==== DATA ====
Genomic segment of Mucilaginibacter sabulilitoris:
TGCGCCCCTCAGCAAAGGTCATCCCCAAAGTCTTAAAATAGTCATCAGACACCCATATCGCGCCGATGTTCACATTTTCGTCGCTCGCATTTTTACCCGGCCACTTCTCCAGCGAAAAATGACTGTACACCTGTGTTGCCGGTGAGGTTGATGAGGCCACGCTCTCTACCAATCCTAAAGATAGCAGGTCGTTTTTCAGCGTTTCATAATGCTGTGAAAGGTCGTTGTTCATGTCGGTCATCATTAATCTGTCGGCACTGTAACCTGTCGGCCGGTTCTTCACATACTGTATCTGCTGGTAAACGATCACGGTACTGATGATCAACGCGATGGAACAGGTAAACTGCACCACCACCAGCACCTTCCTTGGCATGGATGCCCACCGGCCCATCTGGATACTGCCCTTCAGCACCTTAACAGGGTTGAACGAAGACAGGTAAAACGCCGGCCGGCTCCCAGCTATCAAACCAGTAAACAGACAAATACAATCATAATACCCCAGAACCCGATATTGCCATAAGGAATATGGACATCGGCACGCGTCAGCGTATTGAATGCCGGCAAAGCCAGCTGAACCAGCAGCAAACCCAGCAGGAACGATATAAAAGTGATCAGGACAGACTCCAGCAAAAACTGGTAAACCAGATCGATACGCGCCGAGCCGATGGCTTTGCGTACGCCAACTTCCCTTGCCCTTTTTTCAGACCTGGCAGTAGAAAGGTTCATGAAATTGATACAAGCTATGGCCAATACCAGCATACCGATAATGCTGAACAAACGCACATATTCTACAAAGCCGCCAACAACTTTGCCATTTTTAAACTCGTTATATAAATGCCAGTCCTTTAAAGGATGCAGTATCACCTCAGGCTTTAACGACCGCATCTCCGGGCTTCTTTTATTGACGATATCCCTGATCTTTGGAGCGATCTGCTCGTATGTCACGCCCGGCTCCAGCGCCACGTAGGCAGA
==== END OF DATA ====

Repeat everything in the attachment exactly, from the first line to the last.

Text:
Genomic segment of Mucilaginibacter sabulilitoris:
TGCGCCCCTCAGCAAAGGTCATCCCCAAAGTCTTAAAATAGTCATCAGACACCCATATCGCGCCGATGTTCACATTTTCGTCGCTCGCATTTTTACCCGGCCACTTCTCCAGCGAAAAATGACTGTACACCTGTGTTGCCGGTGAGGTTGATGAGGCCACGCTCTCTACCAATCCTAAAGATAGCAGGTCGTTTTTCAGCGTTTCATAATGCTGTGAAAGGTCGTTGTTCATGTCGGTCATCATTAATCTGTCGGCACTGTAACCTGTCGGCCGGTTCTTCACATACTGTATCTGCTGGTAAACGATCACGGTACTGATGATCAACGCGATGGAACAGGTAAACTGCACCACCACCAGCACCTTCCTTGGCATGGATGCCCACCGGCCCATCTGGATACTGCCCTTCAGCACCTTAACAGGGTTGAACGAAGACAGGTAAAACGCCGGCCGGCTCCCAGCTATCAAACCAGTAAACAGACAAATACAATCATAATACCCCAGAACCCGATATTGCCATAAGGAATATGGACATCGGCACGCGTCAGCGTATTGAATGCCGGCAAAGCCAGCTGAACCAGCAGCAAACCCAGCAGGAACGATATAAAAGTGATCAGGACAGACTCCAGCAAAAACTGGTAAACCAGATCGATACGCGCCGAGCCGATGGCTTTGCGTACGCCAACTTCCCTTGCCCTTTTTTCAGACCTGGCAGTAGAAAGGTTCATGAAATTGATACAAGCTATGGCCAATACCAGCATACCGATAATGCTGAACAAACGCACATATTCTACAAAGCCGCCAACAACTTTGCCATTTTTAAACTCGTTATATAAATGCCAGTCCTTTAAAGGATGCAGTATCACCTCAGGCTTTAACGACCGCATCTCCGGGCTTCTTTTATTGACGATATCCCTGATCTTTGGAGCGATCTGCTCGTATGTCACGCCCGGCTCCAGCGCCACGTAGGCAGA